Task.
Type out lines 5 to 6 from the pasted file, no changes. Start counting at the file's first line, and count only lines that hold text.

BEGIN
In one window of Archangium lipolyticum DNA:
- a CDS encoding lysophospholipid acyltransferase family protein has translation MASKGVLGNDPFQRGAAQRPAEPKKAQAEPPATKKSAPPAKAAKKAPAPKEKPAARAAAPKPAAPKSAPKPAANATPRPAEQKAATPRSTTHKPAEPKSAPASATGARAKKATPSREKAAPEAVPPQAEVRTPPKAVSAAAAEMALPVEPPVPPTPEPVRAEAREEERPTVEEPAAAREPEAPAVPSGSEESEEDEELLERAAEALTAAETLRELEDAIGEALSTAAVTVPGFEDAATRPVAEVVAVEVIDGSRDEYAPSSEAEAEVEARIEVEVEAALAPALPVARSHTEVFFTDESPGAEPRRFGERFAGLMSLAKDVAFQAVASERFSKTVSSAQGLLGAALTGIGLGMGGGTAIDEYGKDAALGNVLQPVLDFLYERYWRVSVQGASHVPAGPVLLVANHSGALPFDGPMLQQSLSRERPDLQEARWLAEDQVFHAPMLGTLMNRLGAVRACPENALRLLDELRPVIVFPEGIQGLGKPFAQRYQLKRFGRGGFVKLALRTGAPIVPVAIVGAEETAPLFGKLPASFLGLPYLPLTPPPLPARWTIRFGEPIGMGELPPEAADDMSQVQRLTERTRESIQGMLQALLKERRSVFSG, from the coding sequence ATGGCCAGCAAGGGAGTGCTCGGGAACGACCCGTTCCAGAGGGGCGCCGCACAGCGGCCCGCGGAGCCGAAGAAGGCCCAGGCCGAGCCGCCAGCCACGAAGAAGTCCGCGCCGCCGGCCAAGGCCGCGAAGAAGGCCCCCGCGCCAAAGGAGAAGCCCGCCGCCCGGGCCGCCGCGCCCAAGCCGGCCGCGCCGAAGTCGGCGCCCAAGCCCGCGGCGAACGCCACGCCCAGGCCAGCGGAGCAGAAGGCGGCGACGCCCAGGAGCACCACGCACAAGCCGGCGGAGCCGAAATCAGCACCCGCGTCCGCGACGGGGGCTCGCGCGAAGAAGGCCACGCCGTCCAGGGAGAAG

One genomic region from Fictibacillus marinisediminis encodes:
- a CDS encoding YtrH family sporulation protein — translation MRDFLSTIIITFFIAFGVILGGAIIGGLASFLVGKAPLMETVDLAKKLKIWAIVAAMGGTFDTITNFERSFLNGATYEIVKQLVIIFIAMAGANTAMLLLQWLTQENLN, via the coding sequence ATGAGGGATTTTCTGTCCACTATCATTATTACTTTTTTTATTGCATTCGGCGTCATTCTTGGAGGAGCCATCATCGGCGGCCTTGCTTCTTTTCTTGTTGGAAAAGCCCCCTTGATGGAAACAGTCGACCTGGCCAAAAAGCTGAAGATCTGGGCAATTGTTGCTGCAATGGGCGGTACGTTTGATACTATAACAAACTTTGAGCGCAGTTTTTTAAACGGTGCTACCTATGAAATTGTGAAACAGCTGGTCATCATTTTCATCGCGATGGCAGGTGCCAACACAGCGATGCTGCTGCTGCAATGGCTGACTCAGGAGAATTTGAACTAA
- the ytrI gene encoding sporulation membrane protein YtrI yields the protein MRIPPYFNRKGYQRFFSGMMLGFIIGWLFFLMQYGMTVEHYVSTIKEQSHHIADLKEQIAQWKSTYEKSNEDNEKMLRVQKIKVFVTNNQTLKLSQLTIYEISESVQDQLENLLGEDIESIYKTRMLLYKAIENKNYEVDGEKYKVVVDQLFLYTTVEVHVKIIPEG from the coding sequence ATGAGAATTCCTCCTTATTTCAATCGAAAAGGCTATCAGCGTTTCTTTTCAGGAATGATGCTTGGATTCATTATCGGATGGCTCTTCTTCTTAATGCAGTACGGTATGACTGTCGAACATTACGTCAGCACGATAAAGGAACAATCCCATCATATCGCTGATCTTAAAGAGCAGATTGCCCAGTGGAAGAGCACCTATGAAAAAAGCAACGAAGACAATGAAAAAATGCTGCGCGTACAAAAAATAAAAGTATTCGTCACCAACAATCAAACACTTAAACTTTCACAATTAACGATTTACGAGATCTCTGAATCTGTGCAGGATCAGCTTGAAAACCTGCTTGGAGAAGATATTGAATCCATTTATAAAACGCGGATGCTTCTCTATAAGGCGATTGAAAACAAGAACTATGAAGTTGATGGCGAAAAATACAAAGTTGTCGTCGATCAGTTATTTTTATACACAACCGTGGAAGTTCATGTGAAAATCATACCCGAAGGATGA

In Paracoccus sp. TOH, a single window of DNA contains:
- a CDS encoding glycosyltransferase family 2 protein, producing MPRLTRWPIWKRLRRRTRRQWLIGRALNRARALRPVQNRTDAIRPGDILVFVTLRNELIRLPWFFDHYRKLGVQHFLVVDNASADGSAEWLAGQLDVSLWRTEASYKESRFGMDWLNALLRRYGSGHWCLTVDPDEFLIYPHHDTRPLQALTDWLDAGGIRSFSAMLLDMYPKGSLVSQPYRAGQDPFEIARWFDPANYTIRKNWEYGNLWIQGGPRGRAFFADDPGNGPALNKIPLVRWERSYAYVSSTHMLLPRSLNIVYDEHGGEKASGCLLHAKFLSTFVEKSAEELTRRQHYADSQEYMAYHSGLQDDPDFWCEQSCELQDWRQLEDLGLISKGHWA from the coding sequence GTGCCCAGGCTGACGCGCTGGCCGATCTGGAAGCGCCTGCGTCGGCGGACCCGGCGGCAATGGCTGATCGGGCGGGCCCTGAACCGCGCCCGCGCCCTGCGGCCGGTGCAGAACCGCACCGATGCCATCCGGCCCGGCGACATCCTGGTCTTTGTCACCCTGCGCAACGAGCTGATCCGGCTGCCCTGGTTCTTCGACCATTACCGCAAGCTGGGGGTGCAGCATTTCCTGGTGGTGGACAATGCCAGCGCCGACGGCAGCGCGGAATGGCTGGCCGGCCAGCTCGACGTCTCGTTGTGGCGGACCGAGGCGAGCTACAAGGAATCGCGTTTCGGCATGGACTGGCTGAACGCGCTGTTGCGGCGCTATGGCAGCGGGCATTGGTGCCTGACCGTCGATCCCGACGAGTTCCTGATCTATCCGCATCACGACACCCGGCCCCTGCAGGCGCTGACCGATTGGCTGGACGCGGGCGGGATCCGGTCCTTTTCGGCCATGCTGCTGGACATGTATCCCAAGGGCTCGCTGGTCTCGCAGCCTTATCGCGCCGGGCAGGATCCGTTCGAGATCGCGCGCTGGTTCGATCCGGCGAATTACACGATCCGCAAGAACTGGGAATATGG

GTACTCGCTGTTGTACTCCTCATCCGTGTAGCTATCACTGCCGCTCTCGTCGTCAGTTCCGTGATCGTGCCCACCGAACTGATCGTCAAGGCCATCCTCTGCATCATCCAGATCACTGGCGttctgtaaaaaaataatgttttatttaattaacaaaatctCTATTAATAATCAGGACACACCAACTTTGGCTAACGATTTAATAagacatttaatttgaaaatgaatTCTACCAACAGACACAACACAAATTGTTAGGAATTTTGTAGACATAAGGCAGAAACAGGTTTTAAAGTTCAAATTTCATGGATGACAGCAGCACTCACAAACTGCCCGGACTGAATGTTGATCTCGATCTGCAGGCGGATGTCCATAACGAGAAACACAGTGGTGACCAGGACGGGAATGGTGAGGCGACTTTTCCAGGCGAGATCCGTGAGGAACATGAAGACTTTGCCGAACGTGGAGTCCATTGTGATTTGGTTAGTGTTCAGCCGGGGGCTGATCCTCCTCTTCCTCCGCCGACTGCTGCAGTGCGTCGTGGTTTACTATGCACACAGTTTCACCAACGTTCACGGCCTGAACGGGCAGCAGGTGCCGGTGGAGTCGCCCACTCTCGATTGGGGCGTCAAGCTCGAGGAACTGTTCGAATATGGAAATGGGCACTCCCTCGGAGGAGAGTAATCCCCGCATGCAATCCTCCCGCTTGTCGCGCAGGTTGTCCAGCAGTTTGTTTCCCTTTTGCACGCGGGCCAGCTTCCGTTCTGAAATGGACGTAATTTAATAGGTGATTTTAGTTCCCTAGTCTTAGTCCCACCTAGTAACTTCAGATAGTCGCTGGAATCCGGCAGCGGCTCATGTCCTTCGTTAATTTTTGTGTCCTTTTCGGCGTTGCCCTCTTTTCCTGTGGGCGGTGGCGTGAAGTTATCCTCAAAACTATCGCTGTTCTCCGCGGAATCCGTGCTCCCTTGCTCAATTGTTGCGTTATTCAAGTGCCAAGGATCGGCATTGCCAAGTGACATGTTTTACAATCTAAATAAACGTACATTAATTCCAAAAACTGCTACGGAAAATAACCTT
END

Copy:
- the ytrI gene encoding sporulation membrane protein YtrI yields the protein MRIPPYFNRKGYQRFFSGMMLGFIIGWLFFLMQYGMTVEHYVSTIKEQSHHIADLKEQIAQWKSTYEKSNEDNEKMLRVQKIKVFVTNNQTLKLSQLTIYEISESVQDQLENLLGEDIESIYKTRMLLYKAIENKNYEVDGEKYKVVVDQLFLYTTVEVHVKIIPEG from the coding sequence ATGAGAATTCCTCCTTATTTCAATCGAAAAGGCTATCAGCGTTTCTTTTCAGGAATGATGCTTGGATTCATTATCGGATGGCTCTTCTTCTTAATGCAGTACGGTATGACTGTCGAACATTACGTCAGCACGATAAAGGAACAATCCCATCATATCGCTGATCTTAAAGAGCAGATTGCCCAGTGGAAGAGCACCTATGAAAAAAGCAACGAAGACAATGAAAAAATGCTGCGCGTACAAAAAATAAAAGTATTCGTCACCAACAATCAAACACTTAAACTTTCACAATTAACGATTTACGAGATCTCTGAATCTGTGCAGGATCAGCTTGAAAACCTGCTTGGAGAAGATATTGAATCCATTTATAAAACGCGGATGCTTCTCTATAAGGCGATTGAAAACAAGAACTATGAAGTTGATGGCGAAAAATACAAAGTTGTCGTCGATCAGTTATTTTTATACACAACCGTGGAAGTTCATGTGAAAATCATACCCGAAGGATGA

In Paracoccus sp. TOH, a single window of DNA contains: